In 1885, a new paper called the PORTLAND REVIEW was started by Frank E. DOREMUS.  Fred J. MAUREN, Sr. became his assistant and then his partner.  In 1900, Mauren took over the REVIEW and was its editor for 37 years.  During this time the two competing papers doubled in page numbers and were using headlines.  There was much more local news and other features such as ladies sections, comics, news of neighboring towns, and many pictures.  The papers merged in 1939 to become the PORTLAND REVIEW & OBSERVER.  Fred J. MAUREN, Jr. of the REVIEW took over the OBSERVER interests of E. GRISWOLD and his mother, Mrs. R. E. GRISWOLD, and became the editor of the new paper.  The total number of subscriptions of the new paper was 1800 and it was issued on Thursday instead of Wednesday.  The paper concentrated on local news:  the issue after Pearl Harbor bombing said nothing about the bombing except listing the Portland men known to be in the Pearl Harbor area.  This was probably due to advances in other forms of communications such as the radio, which informed people of national news as it happened.  In early days a considerable amount of the subscription payments came in the form of firewood to burn in the potbellied heating stove in the newspaper office located upstairs above a store.  Other subscription payments were chickens and eggs.  The REVIEW & OBSERVER switched to newer and more modern means of production on October 24, 1963.  Under this new process, the paper was printed from a photograph, rather than the typesetting process used before.  Fred J. MAUREN, Jr. grew up in the newspaper business, moved the business downstairs, and then to a new building he had constructed on South Kent Street, and had a solid 50 years experience behind him when he died in 1961, about age 60.  John F. MAUREN, and siblings Margaret Schrauben and Dick MAUREN, ran the paper thru the 1963 production changes and sold it to Jay BLACKMORE June 4, 1964. 

PORTLAND REVIEW  August 18, 1966:  The Portland Methodist Church was the setting on Saturday, July 30, for the candlelight wedding of Miss Janice CALLIHAN and Mr. Herbert MOSSER.  The bride is the daughter of Mr. & Mrs. Charles CALLIHAN of 410 Vessey Street.  The groom’s parents are Mr. and Mrs. Elvart MOSSER of rural Portland.  The newlyweds are residing at 862 Lyons Road after returning from a honeymoon in the upper peninsula.  The groom is employed at TRW and the bride will teach in Grand Ledge Junior High.  (Today (Aug. 2009) she can be found at Portland District Library; and along with their son Robert, they own the MOSSER Farm, second farm east of Union Cemetery on Peck Lake Road in Portland Township.) 

PORTLAND REVIEW  August 25, 1946:  Robert E. QUARLES of Owosso was killed in an airplane crash in Sebewa on Sunday August 18.  His fiancée, Miss Isabell KIRBY also of Owosso, was critically injured. 

PORTLAND REVIEW  October 27, 1966:  The history of the MAYNARD-ALLEN State Bank goes back to 1874, when the original banking firm of MAYNARD ALLEN and Company was founded by Charles H. MAYNARD, Captain E. M. ALLEN, and J. B. ROE.  The latter two partners were distant relatives of Mr. MAYNARD, who had been in the mercantile business in Portland since 1858.  Both Mr. MAYNARD and Mr. ALLEN were natives of New York State.  Mr. Allen served as a captain in the Civil War, and his regiment was one of the first to enter Richmond at the close of the war.  Mr. Roe retired from the banking firm a few years after it was formed and the name was changed to MAYNARD and ALLEN, continuing to do business under that name until 1906, when it was chartered as MAYNARD-ALLEN State Bank.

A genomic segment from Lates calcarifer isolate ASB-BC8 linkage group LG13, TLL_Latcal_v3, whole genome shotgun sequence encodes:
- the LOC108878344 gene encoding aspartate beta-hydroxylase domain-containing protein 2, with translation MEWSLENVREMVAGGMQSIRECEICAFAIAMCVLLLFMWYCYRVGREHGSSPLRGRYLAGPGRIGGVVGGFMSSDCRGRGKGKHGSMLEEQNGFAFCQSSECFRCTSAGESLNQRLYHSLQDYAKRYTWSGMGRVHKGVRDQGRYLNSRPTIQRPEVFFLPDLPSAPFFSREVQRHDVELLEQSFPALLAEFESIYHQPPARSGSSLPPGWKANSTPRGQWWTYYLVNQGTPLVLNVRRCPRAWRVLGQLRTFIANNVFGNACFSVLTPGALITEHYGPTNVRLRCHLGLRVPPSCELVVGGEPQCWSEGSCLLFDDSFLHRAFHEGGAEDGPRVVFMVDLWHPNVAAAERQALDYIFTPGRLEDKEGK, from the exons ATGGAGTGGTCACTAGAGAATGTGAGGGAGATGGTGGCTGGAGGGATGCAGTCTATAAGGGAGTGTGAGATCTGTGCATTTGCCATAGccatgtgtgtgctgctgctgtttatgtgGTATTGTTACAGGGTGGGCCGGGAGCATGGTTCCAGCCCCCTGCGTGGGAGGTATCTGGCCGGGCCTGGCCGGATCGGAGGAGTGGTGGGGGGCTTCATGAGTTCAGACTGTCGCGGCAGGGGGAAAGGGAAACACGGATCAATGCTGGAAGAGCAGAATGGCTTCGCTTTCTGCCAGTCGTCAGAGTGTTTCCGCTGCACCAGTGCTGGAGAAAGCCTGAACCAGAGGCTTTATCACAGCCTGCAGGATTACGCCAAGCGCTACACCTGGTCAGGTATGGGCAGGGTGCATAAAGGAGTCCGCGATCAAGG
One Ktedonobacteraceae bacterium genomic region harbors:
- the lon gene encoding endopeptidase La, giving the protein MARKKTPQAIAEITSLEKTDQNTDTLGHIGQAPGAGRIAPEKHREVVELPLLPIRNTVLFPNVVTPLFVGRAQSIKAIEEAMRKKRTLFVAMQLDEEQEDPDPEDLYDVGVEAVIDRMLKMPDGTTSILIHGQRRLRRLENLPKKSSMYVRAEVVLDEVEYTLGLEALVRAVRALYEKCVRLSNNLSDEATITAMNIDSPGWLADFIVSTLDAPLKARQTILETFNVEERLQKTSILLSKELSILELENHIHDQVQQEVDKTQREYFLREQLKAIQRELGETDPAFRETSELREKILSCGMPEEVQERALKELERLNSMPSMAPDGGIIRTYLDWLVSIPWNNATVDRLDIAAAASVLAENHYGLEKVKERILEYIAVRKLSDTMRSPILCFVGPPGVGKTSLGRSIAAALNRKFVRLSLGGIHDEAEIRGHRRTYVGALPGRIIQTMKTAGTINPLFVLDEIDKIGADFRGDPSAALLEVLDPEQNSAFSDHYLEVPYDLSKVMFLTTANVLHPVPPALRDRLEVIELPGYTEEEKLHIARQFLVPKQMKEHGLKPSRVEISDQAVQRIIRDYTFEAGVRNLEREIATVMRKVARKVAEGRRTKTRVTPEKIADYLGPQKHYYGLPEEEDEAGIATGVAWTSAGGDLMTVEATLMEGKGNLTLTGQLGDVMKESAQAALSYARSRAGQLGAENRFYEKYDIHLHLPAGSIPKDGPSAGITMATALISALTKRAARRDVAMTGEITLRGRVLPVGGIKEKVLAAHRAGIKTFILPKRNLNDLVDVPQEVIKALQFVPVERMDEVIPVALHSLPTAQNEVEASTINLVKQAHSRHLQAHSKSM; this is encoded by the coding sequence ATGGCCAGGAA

The financial institution made steady progress throughout the years.  In 1949 it took over the accounts of the Westphalia State Bank in Clinton County.  In 1950 it remodeled the main office on Kent Street in Portland, expanding its teller facilities and officer’s stations.  In January 1966 it established an office in Sunfield, Eaton County.  Current Chairman of the Board, Walter H. McBRIDE, DDS, was on the Board at the time of chartering in 1906.  Other officers are Carl O. DERBY, President, with 54 years of service, Leo C. LEHMAN, Vice President 21 years, Malcom B. ROBERTSOON, Vice President 44 years, John A. DICKINSON, Cashier 10 years, E. Bard FISH, Assistant Cashier Westphalia office 15 years, Ralph A. DRAVENSTATT, Assistant Cashier Sunfield office 5 years, Dean A. Cridler, Assistant Cashier main office 6 years.  Directors are:  Walter H. McBRIDE, Leo C. LEHMAN, Carl O. DERBY, Malcolm B. ROBERTSON, Walter HEILEN, Melborn E. SANDBORN, E. Bard FISH, John KORTES, Welland W. SPRAGUE, Clayton E. KOKX, and John A. DICKINSON. 

PORTLAND REVIEW  October 27, 1926:  Arthur LEHMAN removed the last of the buildings which he purchased and wrecked on the POWERS Park site last week.  The old COMER house has been torn down and the materials piled near the road.  Teams and scrapers have been busy leveling off the park site.  So near to completion are negotiations for the old Laban SMITH, Sr. farm north of town, to be transformed into a golf course, that work is expected to be started early next week.


 

FROM:  Grayden D. SLOWINS, Editor
       THE SEBEWA RECOLLECTOR
       3226 E. Musgrove Hwy.
       Lake Odessa, MI  48849-9528




Last update January 17, 2013